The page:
Another common bond most share is that a catastrophic medical condition ends in death.
“Living” with a chronic illness is an entirely different universe. There is NO Hallmark “Get Well Soon” phase and there is no end in sight. Yet as long as there is life there is hope and you learn to “live”!
I never gave all this much public thought in the beginning. Then this journal soon began to take on a life of its own. Within a year it was highlighted in Australian carer publications, Eldercare.com, and even Forbes.com referenced it in an article on Medicaid planning. Questions in emails began to light up my mail box from readers of those articles.
I share OUR story, which is all I really can share. I also share our lives because families facing the challenge of one member living with a chronic illness or disability are still families first.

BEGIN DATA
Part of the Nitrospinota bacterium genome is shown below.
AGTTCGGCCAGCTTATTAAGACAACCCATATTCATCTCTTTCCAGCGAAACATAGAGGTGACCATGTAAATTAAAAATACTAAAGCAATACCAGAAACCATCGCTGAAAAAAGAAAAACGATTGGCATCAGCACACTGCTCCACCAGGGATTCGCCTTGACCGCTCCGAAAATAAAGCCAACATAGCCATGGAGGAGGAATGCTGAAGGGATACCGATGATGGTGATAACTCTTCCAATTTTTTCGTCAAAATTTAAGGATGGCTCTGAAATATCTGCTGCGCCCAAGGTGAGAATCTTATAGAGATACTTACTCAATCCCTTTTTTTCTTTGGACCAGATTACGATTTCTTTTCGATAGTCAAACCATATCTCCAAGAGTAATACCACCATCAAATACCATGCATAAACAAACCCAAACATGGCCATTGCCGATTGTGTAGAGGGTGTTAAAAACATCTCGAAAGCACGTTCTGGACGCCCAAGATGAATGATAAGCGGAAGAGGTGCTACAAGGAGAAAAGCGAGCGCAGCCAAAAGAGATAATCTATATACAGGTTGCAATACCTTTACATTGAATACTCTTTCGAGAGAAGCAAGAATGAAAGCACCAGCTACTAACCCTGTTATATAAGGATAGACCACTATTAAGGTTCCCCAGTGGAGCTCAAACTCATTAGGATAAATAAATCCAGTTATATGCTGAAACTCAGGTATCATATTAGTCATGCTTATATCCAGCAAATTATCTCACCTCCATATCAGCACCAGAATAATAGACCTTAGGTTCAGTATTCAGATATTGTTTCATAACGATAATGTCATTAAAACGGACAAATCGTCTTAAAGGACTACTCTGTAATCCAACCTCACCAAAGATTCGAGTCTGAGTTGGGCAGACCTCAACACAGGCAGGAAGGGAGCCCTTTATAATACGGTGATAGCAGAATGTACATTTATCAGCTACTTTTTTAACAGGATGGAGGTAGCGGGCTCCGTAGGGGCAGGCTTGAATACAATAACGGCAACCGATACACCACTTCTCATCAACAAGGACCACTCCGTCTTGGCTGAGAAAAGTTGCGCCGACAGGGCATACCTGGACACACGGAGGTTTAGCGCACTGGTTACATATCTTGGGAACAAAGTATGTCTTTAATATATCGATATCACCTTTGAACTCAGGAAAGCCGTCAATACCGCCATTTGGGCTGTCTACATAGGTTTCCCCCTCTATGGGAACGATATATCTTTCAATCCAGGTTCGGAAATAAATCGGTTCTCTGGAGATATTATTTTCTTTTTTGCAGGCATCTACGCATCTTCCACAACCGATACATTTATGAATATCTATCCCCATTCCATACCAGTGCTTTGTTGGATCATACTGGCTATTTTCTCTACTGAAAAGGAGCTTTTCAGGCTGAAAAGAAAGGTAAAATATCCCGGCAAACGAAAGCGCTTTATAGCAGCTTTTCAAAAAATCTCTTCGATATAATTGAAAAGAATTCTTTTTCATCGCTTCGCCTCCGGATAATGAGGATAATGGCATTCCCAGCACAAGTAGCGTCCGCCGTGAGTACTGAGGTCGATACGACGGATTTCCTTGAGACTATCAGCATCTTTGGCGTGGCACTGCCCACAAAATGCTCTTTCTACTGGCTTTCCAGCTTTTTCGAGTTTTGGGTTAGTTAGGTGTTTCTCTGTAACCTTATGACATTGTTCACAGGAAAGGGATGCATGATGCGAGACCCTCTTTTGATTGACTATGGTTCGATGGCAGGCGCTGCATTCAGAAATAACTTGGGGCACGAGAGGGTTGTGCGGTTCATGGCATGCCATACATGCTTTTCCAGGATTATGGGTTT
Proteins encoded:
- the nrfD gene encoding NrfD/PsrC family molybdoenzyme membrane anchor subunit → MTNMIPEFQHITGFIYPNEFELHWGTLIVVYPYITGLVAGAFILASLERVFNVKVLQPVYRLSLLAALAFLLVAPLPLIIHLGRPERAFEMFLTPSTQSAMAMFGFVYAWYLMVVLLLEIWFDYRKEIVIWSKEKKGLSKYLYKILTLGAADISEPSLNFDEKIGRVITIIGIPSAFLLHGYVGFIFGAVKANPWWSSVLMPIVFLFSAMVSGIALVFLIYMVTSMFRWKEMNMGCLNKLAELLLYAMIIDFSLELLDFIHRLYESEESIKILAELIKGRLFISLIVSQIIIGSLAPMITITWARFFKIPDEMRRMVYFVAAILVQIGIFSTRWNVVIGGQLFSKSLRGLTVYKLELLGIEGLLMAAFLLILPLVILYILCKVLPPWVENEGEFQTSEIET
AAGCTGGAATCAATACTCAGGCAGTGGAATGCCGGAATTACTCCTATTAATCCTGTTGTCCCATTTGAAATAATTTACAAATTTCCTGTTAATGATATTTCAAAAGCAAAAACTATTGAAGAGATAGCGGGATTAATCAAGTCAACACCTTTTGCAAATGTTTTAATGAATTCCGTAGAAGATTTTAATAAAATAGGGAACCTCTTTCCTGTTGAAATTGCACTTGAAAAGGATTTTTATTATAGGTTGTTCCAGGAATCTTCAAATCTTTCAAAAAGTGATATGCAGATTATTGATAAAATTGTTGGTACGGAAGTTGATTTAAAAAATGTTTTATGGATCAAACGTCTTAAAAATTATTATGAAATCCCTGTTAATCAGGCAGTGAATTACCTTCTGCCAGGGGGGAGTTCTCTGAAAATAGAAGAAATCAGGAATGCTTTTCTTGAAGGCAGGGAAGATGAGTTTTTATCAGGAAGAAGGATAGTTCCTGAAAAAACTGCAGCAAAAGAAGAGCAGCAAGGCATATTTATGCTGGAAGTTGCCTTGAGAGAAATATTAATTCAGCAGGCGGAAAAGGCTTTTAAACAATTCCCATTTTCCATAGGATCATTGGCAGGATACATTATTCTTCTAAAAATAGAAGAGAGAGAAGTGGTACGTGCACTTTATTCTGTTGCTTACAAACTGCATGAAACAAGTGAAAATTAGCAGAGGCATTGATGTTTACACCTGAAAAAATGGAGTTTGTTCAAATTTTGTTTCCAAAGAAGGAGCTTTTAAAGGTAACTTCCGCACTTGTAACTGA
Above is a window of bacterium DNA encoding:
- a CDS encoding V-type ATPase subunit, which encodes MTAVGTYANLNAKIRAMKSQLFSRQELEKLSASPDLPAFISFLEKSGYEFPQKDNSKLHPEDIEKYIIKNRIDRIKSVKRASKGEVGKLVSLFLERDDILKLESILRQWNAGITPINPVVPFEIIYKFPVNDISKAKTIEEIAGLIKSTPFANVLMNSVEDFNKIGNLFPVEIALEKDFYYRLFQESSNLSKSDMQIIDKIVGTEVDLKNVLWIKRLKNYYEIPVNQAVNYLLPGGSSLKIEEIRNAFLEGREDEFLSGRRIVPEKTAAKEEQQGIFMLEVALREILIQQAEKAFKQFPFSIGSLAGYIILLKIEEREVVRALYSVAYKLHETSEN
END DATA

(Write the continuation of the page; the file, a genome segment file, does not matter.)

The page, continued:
Children are raised, bills are paid, groceries bought, meals cooked and lawns are mowed. People still worry, laugh and cry. It isn’t that we do less; probably we do more than able bodied families because we have to.
Family activities are as much a part of caring as the nuts and bolts of a wheelchair. You MUST create the time and the means for them.